Cleaning the loft..;.

We've just turned our stone slate roof which had been back-pointed over the years. The back pointing and other shit fell into the loft space on top of the old fibre glass where it's obviously consorted with the original shit which has been in situ since the house was built (1811). Consequently it all wants cleaning out. The ceilings are lath and plaster so easy sweeping between the ceiling spars isn't an option. Space is also at a premium as the King Post bisects the space quite nicely thank you! Does anyone know if there such a thing as an industrial vacuum cleaner with a larger hose than you normally find on Henrys and such like. The bits of pointing will block Henry's nose and I'm thinking that a machine with a 3 or 4 " hose might be useful. Any ideas?
By the way, I'm talking hiring here, not buying. Quick google on hire sites wasn't too helpful.
Patrick
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I've got one made by BVC that uses two motors, which have to be switched on sequentially to avoid blowing the 13A fuse in the plug, and a 25ft x 3" hose, which we use for cleaning the factories. I would be surprised if you could not hire something similar.
Try looking for industrial cleaning supply companies, as well as ordianry tool hire companies. That is where I hire a floor sweeping machine when I need one.
Colin Bignell
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On Thu, 11 Sep 2003 13:11:50 -0700, "nightjar".uk.com> wrote:

Sounds like the beast that my Dad did hire many moons ago to clean out the loft in his house. No sarking, no insulation and 50+ years of grime laying the best part of 1/4" thick over the ceiling joists and lath/plaster ceilings.
Did the job very well, emptied the canister two or three times (appox 2' dia and 2' high). This thing would pick up bricks given the chance one had to be careful not to knock to many bits of plaster holding the ceiling up off.
--
Cheers snipped-for-privacy@howhill.com
Dave. pam is missing e-mail
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On 11 Sep 2003 12:44:44 -0700, snipped-for-privacy@aol.com (Meoww) wrote:

If you have him use Henry anyway, if he can't suck it up then at least you can bring the bit to you and remove it by hand rather than crawling about into the corners. At least that's what I did, used the small nozzle so not so much stuff that would block the hose will get sucked up and just vac away. I'd get a disposable full body suit from Screwfix as well and a proper mask they do for around 14.00. Put the suit and mask on and no itches and no black lungs either. :-)
Mark S.
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Meoww wrote:

HSS. There must be one near you?
http://tinyurl.com/n1rt

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I had the same problem, the weight of all the debris was causing the (3" x 2" joisted) ceilings to droop and when the (Heavy Duty) vacuum didn't clog it was full in 5 minutes. Finally went up there in disposable paper overalls, long gloves and pressurised mask and with lots of black bags, brush and pan. It took days, and the fibreglass was so full of mortar (torching) I scrapped the lot. Finished off with the vacuum on the laths and plaster (I did get someone to help me, and he promptly put his foot through the ceiling).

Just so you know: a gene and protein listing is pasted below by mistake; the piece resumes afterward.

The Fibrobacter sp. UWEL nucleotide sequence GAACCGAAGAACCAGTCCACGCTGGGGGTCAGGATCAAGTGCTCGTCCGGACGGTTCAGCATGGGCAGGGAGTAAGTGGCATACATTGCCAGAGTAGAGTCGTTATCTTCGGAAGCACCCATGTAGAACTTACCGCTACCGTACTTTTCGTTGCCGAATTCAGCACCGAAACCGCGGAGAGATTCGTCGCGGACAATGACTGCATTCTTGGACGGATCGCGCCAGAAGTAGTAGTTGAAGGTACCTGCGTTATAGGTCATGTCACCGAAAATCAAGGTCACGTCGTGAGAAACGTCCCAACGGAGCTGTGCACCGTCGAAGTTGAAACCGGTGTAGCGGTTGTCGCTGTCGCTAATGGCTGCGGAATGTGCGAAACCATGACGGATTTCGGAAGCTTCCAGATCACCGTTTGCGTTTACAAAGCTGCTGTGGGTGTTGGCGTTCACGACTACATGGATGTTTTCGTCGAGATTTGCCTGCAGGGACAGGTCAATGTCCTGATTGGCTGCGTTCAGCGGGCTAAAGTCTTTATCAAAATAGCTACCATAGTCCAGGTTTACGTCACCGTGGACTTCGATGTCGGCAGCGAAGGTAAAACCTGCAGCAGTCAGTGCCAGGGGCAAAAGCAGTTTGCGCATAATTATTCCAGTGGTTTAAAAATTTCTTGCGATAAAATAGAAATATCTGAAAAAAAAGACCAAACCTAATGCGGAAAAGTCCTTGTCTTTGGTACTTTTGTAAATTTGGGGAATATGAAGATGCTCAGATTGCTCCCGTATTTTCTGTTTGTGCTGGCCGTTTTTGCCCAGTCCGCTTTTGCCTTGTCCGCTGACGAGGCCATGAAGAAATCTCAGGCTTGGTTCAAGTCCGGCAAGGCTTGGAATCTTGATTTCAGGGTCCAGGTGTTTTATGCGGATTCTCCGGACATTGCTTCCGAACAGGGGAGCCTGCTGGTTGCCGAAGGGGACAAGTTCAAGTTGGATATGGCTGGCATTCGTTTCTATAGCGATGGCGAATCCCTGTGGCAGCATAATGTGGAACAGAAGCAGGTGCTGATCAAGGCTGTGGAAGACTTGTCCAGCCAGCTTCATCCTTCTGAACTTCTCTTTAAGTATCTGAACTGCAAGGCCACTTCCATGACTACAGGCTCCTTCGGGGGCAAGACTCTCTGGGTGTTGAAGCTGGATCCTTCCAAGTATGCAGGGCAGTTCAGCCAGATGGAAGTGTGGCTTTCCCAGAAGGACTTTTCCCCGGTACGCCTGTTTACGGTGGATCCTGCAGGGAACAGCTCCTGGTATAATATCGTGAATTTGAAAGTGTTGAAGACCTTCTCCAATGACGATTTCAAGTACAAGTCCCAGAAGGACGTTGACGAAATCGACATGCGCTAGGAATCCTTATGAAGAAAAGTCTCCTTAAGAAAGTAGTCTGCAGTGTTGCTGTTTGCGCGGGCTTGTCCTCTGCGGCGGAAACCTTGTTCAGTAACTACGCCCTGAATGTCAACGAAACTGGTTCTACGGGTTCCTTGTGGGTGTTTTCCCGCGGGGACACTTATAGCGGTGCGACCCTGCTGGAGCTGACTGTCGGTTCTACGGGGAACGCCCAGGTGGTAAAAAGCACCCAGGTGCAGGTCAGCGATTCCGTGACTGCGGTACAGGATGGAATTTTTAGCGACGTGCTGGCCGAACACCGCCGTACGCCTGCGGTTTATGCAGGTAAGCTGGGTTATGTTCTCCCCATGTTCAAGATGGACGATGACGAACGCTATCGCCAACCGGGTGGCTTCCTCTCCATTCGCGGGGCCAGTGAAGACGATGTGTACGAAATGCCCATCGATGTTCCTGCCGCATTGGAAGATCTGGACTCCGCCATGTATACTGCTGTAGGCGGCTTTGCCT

I subsequently removed the tiles, felted and re-laid them - prior to attic conversion.
HTH BAH
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scrapped
Ditto. The insulation may not be as thick as you want and will be compressed and isn't *that* expensive. Roll all the crap up in the insulation and bag it. Nice it aint. Another tip, once you have hoovered all the joists and laths etc., it's an ideal time to get it sprayed for woodworm.
--
Bob Mannix
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snipped-for-privacy@aol.com (Meoww) wrote in message

Thanks for the replies. I looked at HSS' website but couldn't see a vac with a larger hose than normal. Will phone them and see.
I'm probably just procrastinating because it looks like it's going to be such a horrid job. Discussed it with the wife but her eyes went sort of glazed when I suggested she goes up there and does the low eaves bits :0)
Patrick
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Our last house was an 1850's stone terrace with stone roof that had been back pointed or torched. We had a firm trun it over and felt it as it was letting water in left right and centre. All seemed well and we sold the house. We then built an extension on the newer 1930's house and found a retired 73 yr old roofer to do the slates, he really knew his stuff, even telling where the slates came from which I checked with the supplier. In talking I mentioned our old house and he said he lived down the road from it and remembers seeing the job ! he pointed out that turning them wasn't the thing to do as the newly exposed surface will now start to break up in strata and the stresses in the stones may cause them now to crack. They should have been cleaned off and replaced the same way around. He also said that the felt will reduce the ventilation to the roof timbers compared to the original installation and that properly laid stone roofs didn't need felting. Anyway, 7 yrs later the roof still appears to be ok when we drive past but I did get the impression he knew his roofs. His other gripe was that there weren't aprentices these days and his knowledge will die with him.
--
Pete Cross



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Sir
I just had my slate roof re-done, if you live in the right part of the world (north wales) there are some really good young roofers, who know their stuff.
Rick

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